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Dr Halat’s endless list of reasons to remain a virgin until marriage

Reason # 1, # 2, # 3, # 4, # 5, # 6, # 7, # 8, # 9, # 10, # 11, # 12, Dozens more

Reason # 9: Be steadfast, know how to be faithful to your past, present and future own self, Page 8. Go to Page 1, 2, 3, 4, 5, 6, 7,   9, 10, 11, 12, 13, 14, 15, 16, 17, 181920212223242526

Sesingaqala manje kangcono kunakuqala
Sesingaqala manje kangcono kunakuqala - Now we can start better than before
Now we can start better than before

Obama's approach is not a sensible alternative at all.

Obama's approach, announced December 1, 2011:
— "Funding 4.7 million voluntary medical male circumcisions in eastern and southern Africa over the next two years. Research shows circumcisions reduce the risk of female-to-male HIV transmission by more than 60 percent"


From the medical epidemiology point of view Obama's approach is a pure nonsense, what's more, in those countries where the HIV prevalence in females is much higher than in males, funding a hazardous procedure which is actually facilitating the spread of HIV, HBV, HCV and other bloodborne infections to reduce the risk of female-to-male HIV transmission, sounds like a joke. (see: Male circumcision: pain, trauma, and psychosexual sequelae, see: the Position of the Koninklijke Nederlandsche Maatschappij tot bevordering der Geneeskunst (KNMG, the Royal Dutch Medical Association ), adopted by the Board of the Federation and effective as from 27 May 2010. The KNMG physicians’ federation represents over 53,000 physicians and medical students: "There is currently not a single medical association that recommends routine circumcision for medical/preventative reasons." full text, see: Male Circumcision – A Dangerous Mistake in the HIV Battle pdf ).

Obama's approach, announced December 1, 2011:
—"Distributing more than 1 billion condoms in the developing world in the next two years."


From the medical epidemiology point of view flooding the developing world with condoms for HIV prevention is like bombing them for peace. The ABCs of combination prevention (see: UNAIDS. 2004 Report of the Global AIDS Epidemic: 4th global report) cannot be reduced to unwanted condoms distribution.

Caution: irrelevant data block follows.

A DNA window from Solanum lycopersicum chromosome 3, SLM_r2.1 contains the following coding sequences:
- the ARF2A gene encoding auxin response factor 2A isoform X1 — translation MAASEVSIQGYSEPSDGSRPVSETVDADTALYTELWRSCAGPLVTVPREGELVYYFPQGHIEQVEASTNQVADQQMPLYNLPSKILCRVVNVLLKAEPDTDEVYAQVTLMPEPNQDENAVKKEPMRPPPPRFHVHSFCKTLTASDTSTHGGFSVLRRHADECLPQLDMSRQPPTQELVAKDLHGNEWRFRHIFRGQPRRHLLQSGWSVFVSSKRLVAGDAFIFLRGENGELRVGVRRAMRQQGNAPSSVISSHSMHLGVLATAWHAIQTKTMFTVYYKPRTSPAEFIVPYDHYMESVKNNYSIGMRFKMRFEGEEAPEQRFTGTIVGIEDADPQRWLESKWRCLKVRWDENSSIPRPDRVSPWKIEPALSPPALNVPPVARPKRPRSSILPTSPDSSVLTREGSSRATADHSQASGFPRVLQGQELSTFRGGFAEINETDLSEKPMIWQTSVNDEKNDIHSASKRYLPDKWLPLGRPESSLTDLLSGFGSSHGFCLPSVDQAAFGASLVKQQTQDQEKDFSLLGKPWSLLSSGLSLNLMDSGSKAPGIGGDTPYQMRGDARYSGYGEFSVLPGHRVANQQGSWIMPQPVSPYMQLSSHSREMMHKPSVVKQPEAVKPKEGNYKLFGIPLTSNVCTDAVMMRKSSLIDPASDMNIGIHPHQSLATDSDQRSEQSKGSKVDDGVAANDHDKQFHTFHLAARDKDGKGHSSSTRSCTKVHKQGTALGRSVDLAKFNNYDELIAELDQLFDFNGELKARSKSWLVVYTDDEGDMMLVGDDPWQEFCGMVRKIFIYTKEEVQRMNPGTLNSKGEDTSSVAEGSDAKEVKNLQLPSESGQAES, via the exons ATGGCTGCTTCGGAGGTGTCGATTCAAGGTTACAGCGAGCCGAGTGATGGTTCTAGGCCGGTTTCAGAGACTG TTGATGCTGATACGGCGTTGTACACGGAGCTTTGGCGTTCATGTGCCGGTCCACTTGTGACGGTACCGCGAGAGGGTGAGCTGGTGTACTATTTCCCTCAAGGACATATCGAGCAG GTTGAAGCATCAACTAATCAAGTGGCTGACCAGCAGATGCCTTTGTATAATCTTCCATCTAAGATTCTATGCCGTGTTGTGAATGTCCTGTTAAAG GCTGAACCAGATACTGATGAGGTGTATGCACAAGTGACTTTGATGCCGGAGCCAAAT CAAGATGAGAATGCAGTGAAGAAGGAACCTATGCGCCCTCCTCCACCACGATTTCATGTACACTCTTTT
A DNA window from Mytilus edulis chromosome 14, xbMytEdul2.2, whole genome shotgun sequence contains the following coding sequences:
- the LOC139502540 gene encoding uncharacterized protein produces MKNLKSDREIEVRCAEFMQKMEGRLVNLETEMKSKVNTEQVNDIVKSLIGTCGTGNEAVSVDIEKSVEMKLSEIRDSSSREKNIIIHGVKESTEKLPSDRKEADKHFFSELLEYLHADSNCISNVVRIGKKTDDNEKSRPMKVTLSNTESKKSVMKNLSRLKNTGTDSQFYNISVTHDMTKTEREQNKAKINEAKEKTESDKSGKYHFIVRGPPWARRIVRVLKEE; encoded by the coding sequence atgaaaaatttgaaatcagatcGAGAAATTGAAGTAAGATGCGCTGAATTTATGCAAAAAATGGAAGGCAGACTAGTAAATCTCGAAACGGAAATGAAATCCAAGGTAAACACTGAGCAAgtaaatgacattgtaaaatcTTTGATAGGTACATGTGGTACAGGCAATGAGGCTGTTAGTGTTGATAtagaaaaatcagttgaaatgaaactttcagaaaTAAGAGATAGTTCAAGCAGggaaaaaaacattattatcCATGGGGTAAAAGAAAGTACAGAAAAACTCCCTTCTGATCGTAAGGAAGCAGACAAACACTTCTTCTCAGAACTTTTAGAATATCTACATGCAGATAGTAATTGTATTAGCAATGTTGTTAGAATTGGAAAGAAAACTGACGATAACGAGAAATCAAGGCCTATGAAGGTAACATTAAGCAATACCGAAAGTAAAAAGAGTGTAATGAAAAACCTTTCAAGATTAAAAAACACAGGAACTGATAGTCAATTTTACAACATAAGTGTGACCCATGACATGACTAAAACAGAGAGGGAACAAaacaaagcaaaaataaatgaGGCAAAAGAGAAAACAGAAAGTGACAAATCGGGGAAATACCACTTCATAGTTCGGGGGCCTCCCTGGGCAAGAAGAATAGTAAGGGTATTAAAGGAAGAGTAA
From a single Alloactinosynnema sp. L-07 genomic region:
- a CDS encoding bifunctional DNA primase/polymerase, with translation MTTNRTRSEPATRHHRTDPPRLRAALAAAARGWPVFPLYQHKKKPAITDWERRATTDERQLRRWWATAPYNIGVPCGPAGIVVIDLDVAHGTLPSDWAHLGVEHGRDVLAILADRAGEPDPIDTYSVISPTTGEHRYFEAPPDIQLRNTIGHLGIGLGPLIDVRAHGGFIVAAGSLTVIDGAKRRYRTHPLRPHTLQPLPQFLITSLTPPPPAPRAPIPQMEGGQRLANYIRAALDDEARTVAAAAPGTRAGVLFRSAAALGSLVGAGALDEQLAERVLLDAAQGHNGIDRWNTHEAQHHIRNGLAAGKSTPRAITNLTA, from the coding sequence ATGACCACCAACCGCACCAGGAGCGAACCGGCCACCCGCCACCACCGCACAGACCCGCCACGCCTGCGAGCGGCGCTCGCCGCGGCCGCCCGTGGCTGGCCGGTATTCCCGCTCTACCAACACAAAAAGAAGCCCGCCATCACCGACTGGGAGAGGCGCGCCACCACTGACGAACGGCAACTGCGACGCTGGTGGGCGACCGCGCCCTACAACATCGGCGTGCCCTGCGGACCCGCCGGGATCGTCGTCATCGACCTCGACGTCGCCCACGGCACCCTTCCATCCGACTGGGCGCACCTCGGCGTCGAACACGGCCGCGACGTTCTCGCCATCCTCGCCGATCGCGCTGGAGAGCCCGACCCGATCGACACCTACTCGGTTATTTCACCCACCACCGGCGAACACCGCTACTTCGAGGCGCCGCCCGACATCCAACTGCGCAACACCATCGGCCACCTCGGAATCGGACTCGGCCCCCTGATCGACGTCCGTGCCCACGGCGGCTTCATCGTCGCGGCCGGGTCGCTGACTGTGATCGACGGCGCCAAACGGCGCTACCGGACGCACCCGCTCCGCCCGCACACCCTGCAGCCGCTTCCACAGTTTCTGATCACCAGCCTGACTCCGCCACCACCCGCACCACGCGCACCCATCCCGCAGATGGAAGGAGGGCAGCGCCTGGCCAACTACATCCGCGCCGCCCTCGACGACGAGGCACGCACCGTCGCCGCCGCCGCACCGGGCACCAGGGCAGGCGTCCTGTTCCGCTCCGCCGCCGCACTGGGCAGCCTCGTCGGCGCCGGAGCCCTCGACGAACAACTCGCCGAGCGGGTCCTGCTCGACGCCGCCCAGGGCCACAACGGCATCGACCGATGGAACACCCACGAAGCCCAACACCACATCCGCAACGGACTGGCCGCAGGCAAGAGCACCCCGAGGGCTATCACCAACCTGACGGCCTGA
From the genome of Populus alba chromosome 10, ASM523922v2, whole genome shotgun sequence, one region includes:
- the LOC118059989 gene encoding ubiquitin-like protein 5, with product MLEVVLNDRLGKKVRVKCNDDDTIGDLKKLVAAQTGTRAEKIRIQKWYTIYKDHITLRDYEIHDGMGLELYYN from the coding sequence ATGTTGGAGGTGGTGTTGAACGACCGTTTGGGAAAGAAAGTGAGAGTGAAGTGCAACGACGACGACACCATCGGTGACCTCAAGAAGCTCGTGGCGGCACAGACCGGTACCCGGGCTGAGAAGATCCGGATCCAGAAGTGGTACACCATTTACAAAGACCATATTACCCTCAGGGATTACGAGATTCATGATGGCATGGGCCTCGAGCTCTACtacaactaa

The ABCs of combination prevention includes various safer sex behaviour strategies that informed individuals who are in a position to decide for themselves can choose at different times in their lives to reduce their risk of exposing themselves or others to HIV These are often referred to as the ABCs of combination prevention.

A means abstinence—not engaging in sexual intercourse or delaying sexual initiation. Whether abstinence occurs by delaying sexual debut or by adopting a period of abstinence at a later stage, access to information and education about alternative safer sexual practices is critical to avoid HIV infection when sexual activity begins or is resumed.

B means being safer—by being faithful to one’s partner or reducing the number of sexual partners. The lifetime number of sexual partners is a very important predictor of HIV infection. Thus, having fewer sexual partners reduces the risk of HIV exposure. However, strategies to promote faithfulness among couples do not necessarily lead to lower incidence of HIV unless neither partner has HIV infection and both are consistently faithful.

C means correct and consistent condom use—condoms reduce the risk of HIV transmission for sexually active young people, couples in which one person is HIV-positive, sex workers and their clients, and anyone engaging in sexual activity with partners who may have been at risk of HIV exposure. Research has found that if people do not have access to condoms, other prevention strategies lose much of their potential effectiveness.
A, B, and C interventions can be adapted and combined in a balanced approach that will vary by cultural context, the population addressed and the stage of the epidemic. more